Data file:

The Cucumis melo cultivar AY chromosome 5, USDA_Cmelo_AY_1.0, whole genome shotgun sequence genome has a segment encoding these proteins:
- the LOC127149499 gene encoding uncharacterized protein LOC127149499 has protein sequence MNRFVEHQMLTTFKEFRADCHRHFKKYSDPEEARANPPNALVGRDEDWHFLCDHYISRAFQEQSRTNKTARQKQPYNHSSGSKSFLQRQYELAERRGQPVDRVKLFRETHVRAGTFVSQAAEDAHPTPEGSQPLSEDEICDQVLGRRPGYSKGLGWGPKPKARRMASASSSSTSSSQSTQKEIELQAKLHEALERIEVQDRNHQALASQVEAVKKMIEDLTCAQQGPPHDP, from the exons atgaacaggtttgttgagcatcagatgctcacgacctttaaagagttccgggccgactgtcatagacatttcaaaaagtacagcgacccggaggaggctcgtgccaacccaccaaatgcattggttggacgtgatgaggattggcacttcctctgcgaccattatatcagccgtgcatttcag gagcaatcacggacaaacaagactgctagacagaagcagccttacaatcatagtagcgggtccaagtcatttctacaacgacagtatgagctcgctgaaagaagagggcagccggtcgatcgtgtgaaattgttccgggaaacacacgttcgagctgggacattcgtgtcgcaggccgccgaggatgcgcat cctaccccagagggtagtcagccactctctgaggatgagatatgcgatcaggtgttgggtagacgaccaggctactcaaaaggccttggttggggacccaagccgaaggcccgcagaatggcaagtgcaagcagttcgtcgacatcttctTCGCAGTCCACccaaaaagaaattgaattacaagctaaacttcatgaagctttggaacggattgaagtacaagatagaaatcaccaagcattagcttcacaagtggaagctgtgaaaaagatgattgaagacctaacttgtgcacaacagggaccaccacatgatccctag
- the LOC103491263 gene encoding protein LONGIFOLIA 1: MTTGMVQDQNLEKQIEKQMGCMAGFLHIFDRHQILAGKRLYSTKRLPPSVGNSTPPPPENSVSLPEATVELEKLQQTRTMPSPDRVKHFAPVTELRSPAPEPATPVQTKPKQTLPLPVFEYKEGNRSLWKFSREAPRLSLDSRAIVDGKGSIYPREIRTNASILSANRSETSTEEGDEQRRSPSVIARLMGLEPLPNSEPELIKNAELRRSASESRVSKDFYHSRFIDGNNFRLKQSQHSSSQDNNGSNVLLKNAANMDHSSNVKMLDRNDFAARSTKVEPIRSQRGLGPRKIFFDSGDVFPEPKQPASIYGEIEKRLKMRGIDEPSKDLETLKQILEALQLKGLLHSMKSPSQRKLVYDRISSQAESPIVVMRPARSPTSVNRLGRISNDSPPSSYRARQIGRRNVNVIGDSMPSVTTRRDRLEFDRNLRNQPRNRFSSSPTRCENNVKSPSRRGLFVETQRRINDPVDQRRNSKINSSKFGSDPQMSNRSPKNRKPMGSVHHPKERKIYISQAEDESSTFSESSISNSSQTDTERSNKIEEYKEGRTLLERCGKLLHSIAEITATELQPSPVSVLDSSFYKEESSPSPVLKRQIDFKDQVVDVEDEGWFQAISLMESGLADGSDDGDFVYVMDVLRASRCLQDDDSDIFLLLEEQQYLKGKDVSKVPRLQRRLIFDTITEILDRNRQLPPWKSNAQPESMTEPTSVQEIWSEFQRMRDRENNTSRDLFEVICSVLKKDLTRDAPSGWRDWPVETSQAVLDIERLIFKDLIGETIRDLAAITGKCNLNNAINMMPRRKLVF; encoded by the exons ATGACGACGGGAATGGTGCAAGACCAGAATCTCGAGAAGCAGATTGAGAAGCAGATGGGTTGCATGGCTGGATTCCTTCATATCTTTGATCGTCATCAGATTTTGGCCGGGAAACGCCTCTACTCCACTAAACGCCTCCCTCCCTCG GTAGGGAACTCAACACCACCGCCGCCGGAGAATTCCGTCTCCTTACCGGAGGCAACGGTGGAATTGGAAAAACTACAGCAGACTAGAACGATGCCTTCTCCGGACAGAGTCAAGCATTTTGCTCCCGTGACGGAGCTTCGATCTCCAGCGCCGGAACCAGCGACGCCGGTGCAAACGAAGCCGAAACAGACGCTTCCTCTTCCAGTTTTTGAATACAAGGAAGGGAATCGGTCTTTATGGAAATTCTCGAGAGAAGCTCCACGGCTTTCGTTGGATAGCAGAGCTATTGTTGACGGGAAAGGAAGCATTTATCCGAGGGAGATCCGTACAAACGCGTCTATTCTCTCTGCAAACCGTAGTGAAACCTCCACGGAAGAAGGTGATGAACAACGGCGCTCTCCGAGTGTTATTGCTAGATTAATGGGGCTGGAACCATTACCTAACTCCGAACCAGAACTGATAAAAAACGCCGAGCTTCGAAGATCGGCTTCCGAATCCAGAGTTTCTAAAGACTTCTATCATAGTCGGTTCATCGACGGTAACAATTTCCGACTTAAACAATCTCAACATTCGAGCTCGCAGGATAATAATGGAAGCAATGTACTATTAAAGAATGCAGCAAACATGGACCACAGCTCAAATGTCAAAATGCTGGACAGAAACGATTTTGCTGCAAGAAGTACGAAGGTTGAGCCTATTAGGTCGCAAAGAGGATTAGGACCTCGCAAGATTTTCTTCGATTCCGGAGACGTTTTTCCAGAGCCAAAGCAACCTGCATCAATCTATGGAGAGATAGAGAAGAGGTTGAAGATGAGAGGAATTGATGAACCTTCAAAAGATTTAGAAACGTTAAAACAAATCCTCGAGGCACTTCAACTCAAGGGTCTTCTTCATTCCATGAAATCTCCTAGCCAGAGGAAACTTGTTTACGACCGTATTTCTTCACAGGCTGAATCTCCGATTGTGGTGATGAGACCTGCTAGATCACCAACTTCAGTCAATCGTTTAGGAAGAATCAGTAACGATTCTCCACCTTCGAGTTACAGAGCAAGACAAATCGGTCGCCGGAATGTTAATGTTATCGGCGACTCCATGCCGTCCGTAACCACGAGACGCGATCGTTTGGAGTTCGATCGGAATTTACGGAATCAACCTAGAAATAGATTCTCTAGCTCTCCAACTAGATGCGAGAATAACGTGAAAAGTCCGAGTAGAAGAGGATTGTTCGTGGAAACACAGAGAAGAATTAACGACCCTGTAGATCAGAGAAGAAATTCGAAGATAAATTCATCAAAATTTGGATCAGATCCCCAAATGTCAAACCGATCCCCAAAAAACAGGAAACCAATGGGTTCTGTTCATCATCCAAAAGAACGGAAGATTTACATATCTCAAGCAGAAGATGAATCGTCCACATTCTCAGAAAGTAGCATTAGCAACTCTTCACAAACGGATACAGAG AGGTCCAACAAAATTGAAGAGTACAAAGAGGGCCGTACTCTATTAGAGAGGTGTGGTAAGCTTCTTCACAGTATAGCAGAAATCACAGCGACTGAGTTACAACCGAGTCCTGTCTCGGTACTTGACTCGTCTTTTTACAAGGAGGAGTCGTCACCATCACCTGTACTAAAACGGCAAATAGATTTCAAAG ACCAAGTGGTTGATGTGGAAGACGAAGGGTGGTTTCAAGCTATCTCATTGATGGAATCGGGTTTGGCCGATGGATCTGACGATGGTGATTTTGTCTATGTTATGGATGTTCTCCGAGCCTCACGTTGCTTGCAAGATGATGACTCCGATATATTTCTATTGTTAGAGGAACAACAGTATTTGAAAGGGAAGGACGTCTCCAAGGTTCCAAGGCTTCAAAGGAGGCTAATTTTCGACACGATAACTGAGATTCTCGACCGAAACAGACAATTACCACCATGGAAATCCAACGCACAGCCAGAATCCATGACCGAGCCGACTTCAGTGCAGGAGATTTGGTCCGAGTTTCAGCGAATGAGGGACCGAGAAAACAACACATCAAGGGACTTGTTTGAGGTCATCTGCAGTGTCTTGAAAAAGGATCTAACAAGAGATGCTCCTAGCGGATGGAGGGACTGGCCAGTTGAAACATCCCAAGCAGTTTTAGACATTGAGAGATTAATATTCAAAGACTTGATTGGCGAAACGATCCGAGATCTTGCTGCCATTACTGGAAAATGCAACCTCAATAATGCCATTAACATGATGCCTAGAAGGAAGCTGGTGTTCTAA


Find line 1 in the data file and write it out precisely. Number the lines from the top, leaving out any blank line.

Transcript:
The Cucumis melo cultivar AY chromosome 5, USDA_Cmelo_AY_1.0, whole genome shotgun sequence genome has a segment encoding these proteins: